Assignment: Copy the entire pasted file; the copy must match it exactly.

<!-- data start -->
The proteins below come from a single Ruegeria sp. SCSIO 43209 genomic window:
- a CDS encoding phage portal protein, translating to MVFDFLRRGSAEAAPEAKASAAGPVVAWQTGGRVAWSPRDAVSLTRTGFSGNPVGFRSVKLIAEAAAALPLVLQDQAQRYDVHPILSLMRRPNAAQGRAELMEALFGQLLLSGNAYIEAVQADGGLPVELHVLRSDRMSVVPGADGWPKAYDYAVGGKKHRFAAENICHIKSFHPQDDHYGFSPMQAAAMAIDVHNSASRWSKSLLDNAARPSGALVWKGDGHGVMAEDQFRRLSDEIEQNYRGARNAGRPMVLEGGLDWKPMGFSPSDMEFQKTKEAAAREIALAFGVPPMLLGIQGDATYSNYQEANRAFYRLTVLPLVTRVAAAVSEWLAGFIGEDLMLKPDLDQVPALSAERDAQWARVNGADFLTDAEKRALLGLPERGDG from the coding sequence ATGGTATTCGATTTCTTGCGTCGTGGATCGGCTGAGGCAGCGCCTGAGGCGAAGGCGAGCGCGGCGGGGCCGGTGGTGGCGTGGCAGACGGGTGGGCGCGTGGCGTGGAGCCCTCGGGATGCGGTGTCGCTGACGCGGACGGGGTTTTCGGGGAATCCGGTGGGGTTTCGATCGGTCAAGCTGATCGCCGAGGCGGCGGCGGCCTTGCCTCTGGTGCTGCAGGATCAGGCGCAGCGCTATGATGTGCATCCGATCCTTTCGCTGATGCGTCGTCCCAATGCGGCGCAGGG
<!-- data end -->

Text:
The proteins below come from a single Ruegeria sp. SCSIO 43209 genomic window:
- a CDS encoding phage portal protein, translating to MVFDFLRRGSAEAAPEAKASAAGPVVAWQTGGRVAWSPRDAVSLTRTGFSGNPVGFRSVKLIAEAAAALPLVLQDQAQRYDVHPILSLMRRPNAAQGRAELMEALFGQLLLSGNAYIEAVQADGGLPVELHVLRSDRMSVVPGADGWPKAYDYAVGGKKHRFAAENICHIKSFHPQDDHYGFSPMQAAAMAIDVHNSASRWSKSLLDNAARPSGALVWKGDGHGVMAEDQFRRLSDEIEQNYRGARNAGRPMVLEGGLDWKPMGFSPSDMEFQKTKEAAAREIALAFGVPPMLLGIQGDATYSNYQEANRAFYRLTVLPLVTRVAAAVSEWLAGFIGEDLMLKPDLDQVPALSAERDAQWARVNGADFLTDAEKRALLGLPERGDG from the coding sequence ATGGTATTCGATTTCTTGCGTCGTGGATCGGCTGAGGCAGCGCCTGAGGCGAAGGCGAGCGCGGCGGGGCCGGTGGTGGCGTGGCAGACGGGTGGGCGCGTGGCGTGGAGCCCTCGGGATGCGGTGTCGCTGACGCGGACGGGGTTTTCGGGGAATCCGGTGGGGTTTCGATCGGTCAAGCTGATCGCCGAGGCGGCGGCGGCCTTGCCTCTGGTGCTGCAGGATCAGGCGCAGCGCTATGATGTGCATCCGATCCTTTCGCTGATGCGTCGTCCCAATGCGGCGCAGGG